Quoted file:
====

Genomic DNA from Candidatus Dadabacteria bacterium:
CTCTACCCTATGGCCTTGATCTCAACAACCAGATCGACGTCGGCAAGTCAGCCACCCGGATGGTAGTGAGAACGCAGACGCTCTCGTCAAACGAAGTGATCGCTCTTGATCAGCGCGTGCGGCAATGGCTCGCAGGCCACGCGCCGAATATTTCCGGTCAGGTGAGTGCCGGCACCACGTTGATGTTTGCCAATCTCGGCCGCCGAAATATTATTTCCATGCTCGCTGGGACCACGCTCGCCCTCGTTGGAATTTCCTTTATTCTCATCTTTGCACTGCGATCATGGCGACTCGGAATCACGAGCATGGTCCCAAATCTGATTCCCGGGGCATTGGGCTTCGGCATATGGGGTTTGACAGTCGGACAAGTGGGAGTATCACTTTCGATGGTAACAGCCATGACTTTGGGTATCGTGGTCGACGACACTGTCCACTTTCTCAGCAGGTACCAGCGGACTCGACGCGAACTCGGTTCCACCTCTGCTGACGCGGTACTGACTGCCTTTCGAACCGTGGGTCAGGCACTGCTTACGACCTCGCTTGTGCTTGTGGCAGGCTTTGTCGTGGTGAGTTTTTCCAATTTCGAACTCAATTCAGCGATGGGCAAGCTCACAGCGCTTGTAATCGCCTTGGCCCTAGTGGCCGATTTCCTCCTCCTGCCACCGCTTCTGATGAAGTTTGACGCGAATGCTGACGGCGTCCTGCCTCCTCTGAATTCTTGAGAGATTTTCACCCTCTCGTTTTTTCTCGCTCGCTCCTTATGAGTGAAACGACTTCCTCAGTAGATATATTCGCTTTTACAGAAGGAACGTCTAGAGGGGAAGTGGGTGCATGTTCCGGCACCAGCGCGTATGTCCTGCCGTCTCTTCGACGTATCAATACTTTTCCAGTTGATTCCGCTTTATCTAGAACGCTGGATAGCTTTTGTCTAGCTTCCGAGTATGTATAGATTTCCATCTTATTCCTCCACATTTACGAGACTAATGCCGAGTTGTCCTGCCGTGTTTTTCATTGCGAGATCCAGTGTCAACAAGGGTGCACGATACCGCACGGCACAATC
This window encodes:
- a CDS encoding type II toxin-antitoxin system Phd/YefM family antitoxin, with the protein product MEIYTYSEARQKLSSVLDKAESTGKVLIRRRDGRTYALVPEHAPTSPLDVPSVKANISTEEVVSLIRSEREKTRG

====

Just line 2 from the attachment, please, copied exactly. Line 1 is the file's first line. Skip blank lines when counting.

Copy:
CTCTACCCTATGGCCTTGATCTCAACAACCAGATCGACGTCGGCAAGTCAGCCACCCGGATGGTAGTGAGAACGCAGACGCTCTCGTCAAACGAAGTGATCGCTCTTGATCAGCGCGTGCGGCAATGGCTCGCAGGCCACGCGCCGAATATTTCCGGTCAGGTGAGTGCCGGCACCACGTTGATGTTTGCCAATCTCGGCCGCCGAAATATTATTTCCATGCTCGCTGGGACCACGCTCGCCCTCGTTGGAATTTCCTTTATTCTCATCTTTGCACTGCGATCATGGCGACTCGGAATCACGAGCATGGTCCCAAATCTGATTCCCGGGGCATTGGGCTTCGGCATATGGGGTTTGACAGTCGGACAAGTGGGAGTATCACTTTCGATGGTAACAGCCATGACTTTGGGTATCGTGGTCGACGACACTGTCCACTTTCTCAGCAGGTACCAGCGGACTCGACGCGAACTCGGTTCCACCTCTGCTGACGCGGTACTGACTGCCTTTCGAACCGTGGGTCAGGCACTGCTTACGACCTCGCTTGTGCTTGTGGCAGGCTTTGTCGTGGTGAGTTTTTCCAATTTCGAACTCAATTCAGCGATGGGCAAGCTCACAGCGCTTGTAATCGCCTTGGCCCTAGTGGCCGATTTCCTCCTCCTGCCACCGCTTCTGATGAAGTTTGACGCGAATGCTGACGGCGTCCTGCCTCCTCTGAATTCTTGAGAGATTTTCACCCTCTCGTTTTTTCTCGCTCGCTCCTTATGAGTGAAACGACTTCCTCAGTAGATATATTCGCTTTTACAGAAGGAACGTCTAGAGGGGAAGTGGGTGCATGTTCCGGCACCAGCGCGTATGTCCTGCCGTCTCTTCGACGTATCAATACTTTTCCAGTTGATTCCGCTTTATCTAGAACGCTGGATAGCTTTTGTCTAGCTTCCGAGTATGTATAGATTTCCATCTTATTCCTCCACATTTACGAGACTAATGCCGAGTTGTCCTGCCGTGTTTTTCATTGCGAGATCCAGTGTCAACAAGGGTGCACGATACCGCACGGCACAATC